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Ending the toxic ripple effect of prejudice

  • 30 November 2017


As the senate passed Dean Smith's same sex marriage bill by 43 votes to 12 on Wednesday afternoon, I was attending a work lunch. A colleague had been surreptitiously checking her phone beneath the table, and as the result was announced she reported it to the assembled guests.

Some of us broke into applause. It was a special moment for this woman (and for those of us who voted yes in the government's marriage equality postal survey): she is gay, and she was bearing witness to the unfolding of history — a groundbreaking legislative decision that would help cement her right to marriage equality.

But as history has taught us all too well, governments can't legislate against hatred and intolerance. As a friend stated on Facebook in anticipation of this historic moment, 'No law can change human biology. No law can make natural what is unnatural. No law can make equal in fact what is unequal in fact.'

Such rhetoric is a reminder that the realm of human rights is still a bloody battlefield in which certain groups continue to proclaim superiority over others. In an era of supposed enlightenment, when consensus should have been reached around what constitutes the commonly held rights of all human beings (and where laws have been passed and declarations and treaties signed in support of these shared rights), still there are those who fight viciously to keep others from accessing the basic rights they enjoy themselves.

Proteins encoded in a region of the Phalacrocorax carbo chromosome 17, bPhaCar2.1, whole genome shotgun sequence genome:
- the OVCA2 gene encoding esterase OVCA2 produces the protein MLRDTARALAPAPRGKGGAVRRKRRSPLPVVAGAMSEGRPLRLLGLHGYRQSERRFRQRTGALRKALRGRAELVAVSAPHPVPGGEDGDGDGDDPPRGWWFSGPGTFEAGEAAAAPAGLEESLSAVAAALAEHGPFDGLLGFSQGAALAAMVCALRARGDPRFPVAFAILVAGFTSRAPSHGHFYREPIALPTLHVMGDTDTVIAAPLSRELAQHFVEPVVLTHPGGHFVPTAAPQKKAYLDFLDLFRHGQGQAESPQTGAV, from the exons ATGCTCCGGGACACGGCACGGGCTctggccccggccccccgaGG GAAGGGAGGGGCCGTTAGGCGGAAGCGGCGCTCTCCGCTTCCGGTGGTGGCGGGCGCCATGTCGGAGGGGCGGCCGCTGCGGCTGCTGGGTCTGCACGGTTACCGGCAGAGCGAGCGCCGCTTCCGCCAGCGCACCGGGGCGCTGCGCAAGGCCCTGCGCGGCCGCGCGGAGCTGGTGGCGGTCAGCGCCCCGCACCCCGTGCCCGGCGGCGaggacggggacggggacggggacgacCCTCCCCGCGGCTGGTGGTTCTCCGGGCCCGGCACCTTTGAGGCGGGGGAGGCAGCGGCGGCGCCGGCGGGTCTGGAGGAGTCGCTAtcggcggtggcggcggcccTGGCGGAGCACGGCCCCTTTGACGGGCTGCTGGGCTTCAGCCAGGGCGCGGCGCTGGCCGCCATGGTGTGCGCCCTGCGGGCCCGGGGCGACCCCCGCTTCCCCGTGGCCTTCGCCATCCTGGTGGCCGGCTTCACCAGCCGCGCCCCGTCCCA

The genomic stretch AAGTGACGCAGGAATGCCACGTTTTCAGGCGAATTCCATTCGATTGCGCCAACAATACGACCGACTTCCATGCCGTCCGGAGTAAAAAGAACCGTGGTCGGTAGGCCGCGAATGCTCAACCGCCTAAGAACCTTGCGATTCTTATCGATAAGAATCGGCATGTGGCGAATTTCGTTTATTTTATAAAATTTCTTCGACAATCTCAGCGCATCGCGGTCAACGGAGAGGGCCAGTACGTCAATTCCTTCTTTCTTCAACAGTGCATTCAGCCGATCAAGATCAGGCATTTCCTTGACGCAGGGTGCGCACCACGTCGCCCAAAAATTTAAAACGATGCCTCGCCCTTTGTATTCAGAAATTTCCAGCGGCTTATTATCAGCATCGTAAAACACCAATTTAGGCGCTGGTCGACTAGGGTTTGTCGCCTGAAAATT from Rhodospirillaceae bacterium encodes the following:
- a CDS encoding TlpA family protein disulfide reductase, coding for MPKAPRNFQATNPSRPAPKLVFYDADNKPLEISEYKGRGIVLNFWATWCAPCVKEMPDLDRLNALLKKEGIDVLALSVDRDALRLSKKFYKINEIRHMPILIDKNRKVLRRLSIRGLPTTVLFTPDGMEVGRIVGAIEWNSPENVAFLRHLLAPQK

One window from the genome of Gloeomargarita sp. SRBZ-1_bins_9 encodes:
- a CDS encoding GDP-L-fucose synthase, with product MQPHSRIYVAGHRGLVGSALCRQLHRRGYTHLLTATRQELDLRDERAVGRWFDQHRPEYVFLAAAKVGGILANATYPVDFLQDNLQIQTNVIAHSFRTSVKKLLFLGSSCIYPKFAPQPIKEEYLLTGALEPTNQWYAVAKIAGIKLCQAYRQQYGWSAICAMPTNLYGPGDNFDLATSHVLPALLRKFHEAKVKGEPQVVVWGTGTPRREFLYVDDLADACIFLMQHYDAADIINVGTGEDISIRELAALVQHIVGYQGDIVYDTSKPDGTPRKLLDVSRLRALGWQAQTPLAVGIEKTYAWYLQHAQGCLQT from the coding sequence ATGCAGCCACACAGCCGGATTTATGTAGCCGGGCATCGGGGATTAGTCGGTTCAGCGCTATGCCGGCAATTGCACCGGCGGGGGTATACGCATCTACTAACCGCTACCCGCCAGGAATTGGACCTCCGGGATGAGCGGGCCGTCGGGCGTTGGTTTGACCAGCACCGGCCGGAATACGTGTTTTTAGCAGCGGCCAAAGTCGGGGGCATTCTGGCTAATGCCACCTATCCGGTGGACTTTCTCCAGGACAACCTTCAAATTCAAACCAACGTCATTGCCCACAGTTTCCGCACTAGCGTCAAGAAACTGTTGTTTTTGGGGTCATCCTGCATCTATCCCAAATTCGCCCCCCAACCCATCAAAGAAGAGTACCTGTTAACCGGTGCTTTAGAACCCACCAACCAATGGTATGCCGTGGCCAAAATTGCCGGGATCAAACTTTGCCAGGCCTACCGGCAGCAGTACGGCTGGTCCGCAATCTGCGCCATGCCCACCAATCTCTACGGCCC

The slogans carried into battle serve to further ostracise and dehumanise whole groups of people: stop the boats, build the wall, expel the Muslims, stop the fags, ban the feminazis, vote no.

Buoyed by conservatism's rapid global upswing, governments are frequently guilty of encouraging (if not directly fomenting) such discord. Here in Australia, Turnbull's government amplified the hostility in the matter of sex marriage by issuing, against expert advice, its unnecessary and ill-considered postal survey.

In so doing, he gave his constituents permission to openly express deeply offensive and often hateful opinions on public forums, and bestowed upon them the righteous belief that they were entirely within their rights to do so.


"It's too bad for those who believe their religion is under threat, for the right to religious expression doesn't give them the right to discriminate against other human beings."


It should be no more acceptable to slander a person's sexuality than it is to disparage their race or their religion. But the genie has been